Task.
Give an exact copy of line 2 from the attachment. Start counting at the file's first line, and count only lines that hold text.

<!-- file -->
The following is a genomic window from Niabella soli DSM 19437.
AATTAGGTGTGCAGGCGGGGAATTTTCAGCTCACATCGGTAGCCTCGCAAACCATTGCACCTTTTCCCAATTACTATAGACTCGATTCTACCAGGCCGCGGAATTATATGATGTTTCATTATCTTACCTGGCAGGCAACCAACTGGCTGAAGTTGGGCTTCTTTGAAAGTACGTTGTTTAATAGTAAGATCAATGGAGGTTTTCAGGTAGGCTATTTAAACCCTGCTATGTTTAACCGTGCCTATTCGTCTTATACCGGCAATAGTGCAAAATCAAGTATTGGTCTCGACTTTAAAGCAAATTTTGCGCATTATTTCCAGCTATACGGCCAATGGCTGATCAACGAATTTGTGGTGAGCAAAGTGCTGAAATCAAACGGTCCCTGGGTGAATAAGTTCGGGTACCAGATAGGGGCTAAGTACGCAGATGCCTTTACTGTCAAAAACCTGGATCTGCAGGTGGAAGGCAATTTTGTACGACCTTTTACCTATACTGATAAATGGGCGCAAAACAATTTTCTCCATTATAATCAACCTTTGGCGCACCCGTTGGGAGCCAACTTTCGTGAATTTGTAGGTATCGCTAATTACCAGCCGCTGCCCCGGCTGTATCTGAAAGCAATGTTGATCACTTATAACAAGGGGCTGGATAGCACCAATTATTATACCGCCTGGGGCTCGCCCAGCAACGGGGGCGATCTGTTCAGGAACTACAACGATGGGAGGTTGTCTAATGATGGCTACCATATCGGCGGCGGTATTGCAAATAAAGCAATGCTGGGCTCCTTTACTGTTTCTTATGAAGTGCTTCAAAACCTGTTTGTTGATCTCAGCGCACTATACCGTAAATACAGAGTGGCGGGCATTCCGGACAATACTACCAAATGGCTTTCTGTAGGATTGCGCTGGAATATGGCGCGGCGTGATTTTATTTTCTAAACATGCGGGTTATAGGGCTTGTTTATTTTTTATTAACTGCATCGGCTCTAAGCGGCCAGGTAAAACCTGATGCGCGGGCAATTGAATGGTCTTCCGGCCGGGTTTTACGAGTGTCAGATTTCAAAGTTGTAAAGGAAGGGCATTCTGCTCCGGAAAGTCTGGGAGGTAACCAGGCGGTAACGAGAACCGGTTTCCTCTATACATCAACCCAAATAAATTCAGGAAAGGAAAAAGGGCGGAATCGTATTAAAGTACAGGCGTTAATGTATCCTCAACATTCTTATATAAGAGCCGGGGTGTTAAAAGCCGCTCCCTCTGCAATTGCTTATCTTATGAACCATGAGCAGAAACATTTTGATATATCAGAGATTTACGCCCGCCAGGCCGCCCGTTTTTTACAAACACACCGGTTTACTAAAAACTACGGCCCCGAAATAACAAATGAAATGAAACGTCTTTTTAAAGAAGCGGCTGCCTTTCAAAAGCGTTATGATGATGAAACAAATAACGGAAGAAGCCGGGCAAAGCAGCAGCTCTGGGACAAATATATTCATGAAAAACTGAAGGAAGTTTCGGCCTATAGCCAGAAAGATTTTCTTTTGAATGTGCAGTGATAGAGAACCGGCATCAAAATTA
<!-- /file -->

AATTAGGTGTGCAGGCGGGGAATTTTCAGCTCACATCGGTAGCCTCGCAAACCATTGCACCTTTTCCCAATTACTATAGACTCGATTCTACCAGGCCGCGGAATTATATGATGTTTCATTATCTTACCTGGCAGGCAACCAACTGGCTGAAGTTGGGCTTCTTTGAAAGTACGTTGTTTAATAGTAAGATCAATGGAGGTTTTCAGGTAGGCTATTTAAACCCTGCTATGTTTAACCGTGCCTATTCGTCTTATACCGGCAATAGTGCAAAATCAAGTATTGGTCTCGACTTTAAAGCAAATTTTGCGCATTATTTCCAGCTATACGGCCAATGGCTGATCAACGAATTTGTGGTGAGCAAAGTGCTGAAATCAAACGGTCCCTGGGTGAATAAGTTCGGGTACCAGATAGGGGCTAAGTACGCAGATGCCTTTACTGTCAAAAACCTGGATCTGCAGGTGGAAGGCAATTTTGTACGACCTTTTACCTATACTGATAAATGGGCGCAAAACAATTTTCTCCATTATAATCAACCTTTGGCGCACCCGTTGGGAGCCAACTTTCGTGAATTTGTAGGTATCGCTAATTACCAGCCGCTGCCCCGGCTGTATCTGAAAGCAATGTTGATCACTTATAACAAGGGGCTGGATAGCACCAATTATTATACCGCCTGGGGCTCGCCCAGCAACGGGGGCGATCTGTTCAGGAACTACAACGATGGGAGGTTGTCTAATGATGGCTACCATATCGGCGGCGGTATTGCAAATAAAGCAATGCTGGGCTCCTTTACTGTTTCTTATGAAGTGCTTCAAAACCTGTTTGTTGATCTCAGCGCACTATACCGTAAATACAGAGTGGCGGGCATTCCGGACAATACTACCAAATGGCTTTCTGTAGGATTGCGCTGGAATATGGCGCGGCGTGATTTTATTTTCTAAACATGCGGGTTATAGGGCTTGTTTATTTTTTATTAACTGCATCGGCTCTAAGCGGCCAGGTAAAACCTGATGCGCGGGCAATTGAATGGTCTTCCGGCCGGGTTTTACGAGTGTCAGATTTCAAAGTTGTAAAGGAAGGGCATTCTGCTCCGGAAAGTCTGGGAGGTAACCAGGCGGTAACGAGAACCGGTTTCCTCTATACATCAACCCAAATAAATTCAGGAAAGGAAAAAGGGCGGAATCGTATTAAAGTACAGGCGTTAATGTATCCTCAACATTCTTATATAAGAGCCGGGGTGTTAAAAGCCGCTCCCTCTGCAATTGCTTATCTTATGAACCATGAGCAGAAACATTTTGATATATCAGAGATTTACGCCCGCCAGGCCGCCCGTTTTTTACAAACACACCGGTTTACTAAAAACTACGGCCCCGAAATAACAAATGAAATGAAACGTCTTTTTAAAGAAGCGGCTGCCTTTCAAAAGCGTTATGATGATGAAACAAATAACGGAAGAAGCCGGGCAAAGCAGCAGCTCTGGGACAAATATATTCATGAAAAACTGAAGGAAGTTTCGGCCTATAGCCAGAAAGATTTTCTTTTGAATGTGCAGTGATAGAGAACCGGCATCAAAATTA